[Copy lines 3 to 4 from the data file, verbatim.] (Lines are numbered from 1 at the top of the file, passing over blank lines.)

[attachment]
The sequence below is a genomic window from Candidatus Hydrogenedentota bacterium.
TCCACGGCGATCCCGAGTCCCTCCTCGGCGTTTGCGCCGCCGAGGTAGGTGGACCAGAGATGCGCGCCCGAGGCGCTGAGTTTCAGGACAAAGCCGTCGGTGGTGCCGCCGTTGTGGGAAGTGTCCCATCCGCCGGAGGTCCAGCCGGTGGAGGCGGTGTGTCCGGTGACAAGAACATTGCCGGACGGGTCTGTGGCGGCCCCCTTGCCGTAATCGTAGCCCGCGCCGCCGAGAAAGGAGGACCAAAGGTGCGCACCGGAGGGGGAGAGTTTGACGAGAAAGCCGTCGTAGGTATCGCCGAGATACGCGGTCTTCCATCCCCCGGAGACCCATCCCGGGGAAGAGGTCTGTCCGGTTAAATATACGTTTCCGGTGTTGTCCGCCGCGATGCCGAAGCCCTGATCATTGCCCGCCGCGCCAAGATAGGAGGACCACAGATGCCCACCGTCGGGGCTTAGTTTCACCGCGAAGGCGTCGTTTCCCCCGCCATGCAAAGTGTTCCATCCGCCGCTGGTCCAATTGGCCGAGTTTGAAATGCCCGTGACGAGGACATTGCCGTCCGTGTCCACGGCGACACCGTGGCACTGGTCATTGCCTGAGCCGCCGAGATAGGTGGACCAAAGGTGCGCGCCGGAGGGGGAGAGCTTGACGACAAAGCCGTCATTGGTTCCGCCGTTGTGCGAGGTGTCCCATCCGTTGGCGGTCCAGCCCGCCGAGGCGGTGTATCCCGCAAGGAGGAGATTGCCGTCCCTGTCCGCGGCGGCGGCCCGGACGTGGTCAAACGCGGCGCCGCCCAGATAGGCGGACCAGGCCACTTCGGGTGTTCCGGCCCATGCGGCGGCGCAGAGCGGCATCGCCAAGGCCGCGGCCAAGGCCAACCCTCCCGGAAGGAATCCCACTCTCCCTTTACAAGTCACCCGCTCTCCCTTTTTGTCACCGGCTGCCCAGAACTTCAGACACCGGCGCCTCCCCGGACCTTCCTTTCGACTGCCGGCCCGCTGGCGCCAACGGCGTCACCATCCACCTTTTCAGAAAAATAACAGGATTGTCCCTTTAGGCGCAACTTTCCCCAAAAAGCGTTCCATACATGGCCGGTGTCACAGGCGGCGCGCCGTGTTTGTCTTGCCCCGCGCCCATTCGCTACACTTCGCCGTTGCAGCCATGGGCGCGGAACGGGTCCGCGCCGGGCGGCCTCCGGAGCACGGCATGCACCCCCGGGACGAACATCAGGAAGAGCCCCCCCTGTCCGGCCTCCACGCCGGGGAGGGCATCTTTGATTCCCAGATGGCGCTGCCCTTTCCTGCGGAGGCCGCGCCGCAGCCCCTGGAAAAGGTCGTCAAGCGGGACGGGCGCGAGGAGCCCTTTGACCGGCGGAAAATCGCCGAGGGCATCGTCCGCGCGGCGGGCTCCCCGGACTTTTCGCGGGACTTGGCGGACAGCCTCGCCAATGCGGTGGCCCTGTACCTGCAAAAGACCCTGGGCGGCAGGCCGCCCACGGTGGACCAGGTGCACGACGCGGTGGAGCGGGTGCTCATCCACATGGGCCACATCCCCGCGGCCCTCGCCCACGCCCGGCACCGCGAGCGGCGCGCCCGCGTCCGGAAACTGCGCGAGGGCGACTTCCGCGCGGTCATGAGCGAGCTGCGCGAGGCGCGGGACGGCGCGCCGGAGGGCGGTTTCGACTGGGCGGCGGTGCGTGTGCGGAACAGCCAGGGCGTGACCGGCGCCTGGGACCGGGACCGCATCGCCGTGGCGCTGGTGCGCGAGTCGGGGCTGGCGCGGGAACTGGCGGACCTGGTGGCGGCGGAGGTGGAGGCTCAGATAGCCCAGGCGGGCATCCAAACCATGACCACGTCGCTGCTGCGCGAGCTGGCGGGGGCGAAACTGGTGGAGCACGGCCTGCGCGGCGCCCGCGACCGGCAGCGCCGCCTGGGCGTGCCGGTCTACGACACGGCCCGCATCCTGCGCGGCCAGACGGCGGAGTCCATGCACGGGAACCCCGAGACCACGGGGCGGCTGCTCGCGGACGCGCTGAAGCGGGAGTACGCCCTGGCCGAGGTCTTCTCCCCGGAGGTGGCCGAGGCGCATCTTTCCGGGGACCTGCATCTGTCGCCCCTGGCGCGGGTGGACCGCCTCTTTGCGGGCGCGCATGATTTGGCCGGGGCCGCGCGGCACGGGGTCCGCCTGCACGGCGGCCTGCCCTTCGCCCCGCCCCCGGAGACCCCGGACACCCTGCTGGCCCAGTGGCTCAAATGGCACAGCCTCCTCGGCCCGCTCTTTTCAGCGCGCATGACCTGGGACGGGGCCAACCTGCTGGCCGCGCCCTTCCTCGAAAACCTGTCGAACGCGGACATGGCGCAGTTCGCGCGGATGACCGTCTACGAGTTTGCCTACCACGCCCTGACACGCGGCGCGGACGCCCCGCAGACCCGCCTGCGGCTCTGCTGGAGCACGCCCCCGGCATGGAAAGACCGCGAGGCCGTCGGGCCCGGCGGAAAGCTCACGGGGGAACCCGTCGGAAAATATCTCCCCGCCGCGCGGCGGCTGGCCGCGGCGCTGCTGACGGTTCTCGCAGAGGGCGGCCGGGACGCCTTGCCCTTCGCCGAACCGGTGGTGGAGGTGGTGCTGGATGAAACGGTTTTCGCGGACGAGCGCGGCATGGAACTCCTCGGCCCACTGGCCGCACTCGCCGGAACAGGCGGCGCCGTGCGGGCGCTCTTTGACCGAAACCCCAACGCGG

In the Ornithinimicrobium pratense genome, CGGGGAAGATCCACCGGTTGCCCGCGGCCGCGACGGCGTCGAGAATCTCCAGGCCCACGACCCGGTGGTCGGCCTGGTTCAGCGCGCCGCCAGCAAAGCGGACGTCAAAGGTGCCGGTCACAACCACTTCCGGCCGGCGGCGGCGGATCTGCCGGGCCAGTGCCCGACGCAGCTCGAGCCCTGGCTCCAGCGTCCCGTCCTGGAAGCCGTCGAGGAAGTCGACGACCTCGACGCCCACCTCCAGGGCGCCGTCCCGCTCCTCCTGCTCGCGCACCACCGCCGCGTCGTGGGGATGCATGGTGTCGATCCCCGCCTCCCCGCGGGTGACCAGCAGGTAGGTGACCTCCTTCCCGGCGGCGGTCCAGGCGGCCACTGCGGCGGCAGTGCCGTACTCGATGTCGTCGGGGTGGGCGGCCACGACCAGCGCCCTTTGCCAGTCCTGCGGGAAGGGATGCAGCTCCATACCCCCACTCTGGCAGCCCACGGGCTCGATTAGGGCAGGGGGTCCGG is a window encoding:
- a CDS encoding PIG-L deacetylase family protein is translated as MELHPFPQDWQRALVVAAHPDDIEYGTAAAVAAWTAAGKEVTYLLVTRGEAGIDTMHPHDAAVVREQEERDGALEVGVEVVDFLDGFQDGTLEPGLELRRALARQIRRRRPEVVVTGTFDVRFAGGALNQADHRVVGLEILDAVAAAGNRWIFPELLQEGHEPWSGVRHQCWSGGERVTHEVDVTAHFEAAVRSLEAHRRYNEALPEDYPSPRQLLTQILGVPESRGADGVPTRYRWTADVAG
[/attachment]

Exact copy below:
In the Ornithinimicrobium pratense genome, CGGGGAAGATCCACCGGTTGCCCGCGGCCGCGACGGCGTCGAGAATCTCCAGGCCCACGACCCGGTGGTCGGCCTGGTTCAGCGCGCCGCCAGCAAAGCGGACGTCAAAGGTGCCGGTCACAACCACTTCCGGCCGGCGGCGGCGGATCTGCCGGGCCAGTGCCCGACGCAGCTCGAGCCCTGGCTCCAGCGTCCCGTCCTGGAAGCCGTCGAGGAAGTCGACGACCTCGACGCCCACCTCCAGGGCGCCGTCCCGCTCCTCCTGCTCGCGCACCACCGCCGCGTCGTGGGGATGCATGGTGTCGATCCCCGCCTCCCCGCGGGTGACCAGCAGGTAGGTGACCTCCTTCCCGGCGGCGGTCCAGGCGGCCACTGCGGCGGCAGTGCCGTACTCGATGTCGTCGGGGTGGGCGGCCACGACCAGCGCCCTTTGCCAGTCCTGCGGGAAGGGATGCAGCTCCATACCCCCACTCTGGCAGCCCACGGGCTCGATTAGGGCAGGGGGTCCGG is a window encoding:
- a CDS encoding PIG-L deacetylase family protein is translated as MELHPFPQDWQRALVVAAHPDDIEYGTAAAVAAWTAAGKEVTYLLVTRGEAGIDTMHPHDAAVVREQEERDGALEVGVEVVDFLDGFQDGTLEPGLELRRALARQIRRRRPEVVVTGTFDVRFAGGALNQADHRVVGLEILDAVAAAGNRWIFPELLQEGHEPWSGVRHQCWSGGERVTHEVDVTAHFEAAVRSLEAHRRYNEALPEDYPSPRQLLTQILGVPESRGADGVPTRYRWTADVAG